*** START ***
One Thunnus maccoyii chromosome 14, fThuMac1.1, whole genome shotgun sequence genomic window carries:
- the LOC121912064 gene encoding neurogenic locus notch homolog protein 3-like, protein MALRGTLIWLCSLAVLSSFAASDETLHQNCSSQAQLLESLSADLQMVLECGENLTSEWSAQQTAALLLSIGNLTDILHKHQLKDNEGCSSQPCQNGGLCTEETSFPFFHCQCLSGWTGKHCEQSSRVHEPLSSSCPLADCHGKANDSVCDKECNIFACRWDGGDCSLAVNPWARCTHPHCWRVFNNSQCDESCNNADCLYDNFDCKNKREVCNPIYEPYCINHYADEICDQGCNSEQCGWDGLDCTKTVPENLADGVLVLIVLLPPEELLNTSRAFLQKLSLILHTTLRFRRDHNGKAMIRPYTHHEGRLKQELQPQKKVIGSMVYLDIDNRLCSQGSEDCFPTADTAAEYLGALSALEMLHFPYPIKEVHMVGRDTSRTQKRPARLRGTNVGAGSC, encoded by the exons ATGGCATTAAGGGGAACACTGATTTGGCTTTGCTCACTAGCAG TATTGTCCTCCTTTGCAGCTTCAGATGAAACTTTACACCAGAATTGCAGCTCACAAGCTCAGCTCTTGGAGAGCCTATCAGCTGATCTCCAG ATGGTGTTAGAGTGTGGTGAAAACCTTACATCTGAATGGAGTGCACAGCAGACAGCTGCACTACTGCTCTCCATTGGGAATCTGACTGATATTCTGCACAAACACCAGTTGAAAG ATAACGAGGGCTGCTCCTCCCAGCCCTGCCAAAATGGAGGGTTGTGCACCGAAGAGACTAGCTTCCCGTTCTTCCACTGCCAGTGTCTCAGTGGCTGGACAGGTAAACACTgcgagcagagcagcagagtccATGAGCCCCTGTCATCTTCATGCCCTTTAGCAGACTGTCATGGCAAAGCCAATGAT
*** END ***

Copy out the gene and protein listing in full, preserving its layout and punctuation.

One Thunnus maccoyii chromosome 14, fThuMac1.1, whole genome shotgun sequence genomic window carries:
- the LOC121912064 gene encoding neurogenic locus notch homolog protein 3-like, protein MALRGTLIWLCSLAVLSSFAASDETLHQNCSSQAQLLESLSADLQMVLECGENLTSEWSAQQTAALLLSIGNLTDILHKHQLKDNEGCSSQPCQNGGLCTEETSFPFFHCQCLSGWTGKHCEQSSRVHEPLSSSCPLADCHGKANDSVCDKECNIFACRWDGGDCSLAVNPWARCTHPHCWRVFNNSQCDESCNNADCLYDNFDCKNKREVCNPIYEPYCINHYADEICDQGCNSEQCGWDGLDCTKTVPENLADGVLVLIVLLPPEELLNTSRAFLQKLSLILHTTLRFRRDHNGKAMIRPYTHHEGRLKQELQPQKKVIGSMVYLDIDNRLCSQGSEDCFPTADTAAEYLGALSALEMLHFPYPIKEVHMVGRDTSRTQKRPARLRGTNVGAGSC, encoded by the exons ATGGCATTAAGGGGAACACTGATTTGGCTTTGCTCACTAGCAG TATTGTCCTCCTTTGCAGCTTCAGATGAAACTTTACACCAGAATTGCAGCTCACAAGCTCAGCTCTTGGAGAGCCTATCAGCTGATCTCCAG ATGGTGTTAGAGTGTGGTGAAAACCTTACATCTGAATGGAGTGCACAGCAGACAGCTGCACTACTGCTCTCCATTGGGAATCTGACTGATATTCTGCACAAACACCAGTTGAAAG ATAACGAGGGCTGCTCCTCCCAGCCCTGCCAAAATGGAGGGTTGTGCACCGAAGAGACTAGCTTCCCGTTCTTCCACTGCCAGTGTCTCAGTGGCTGGACAGGTAAACACTgcgagcagagcagcagagtccATGAGCCCCTGTCATCTTCATGCCCTTTAGCAGACTGTCATGGCAAAGCCAATGAT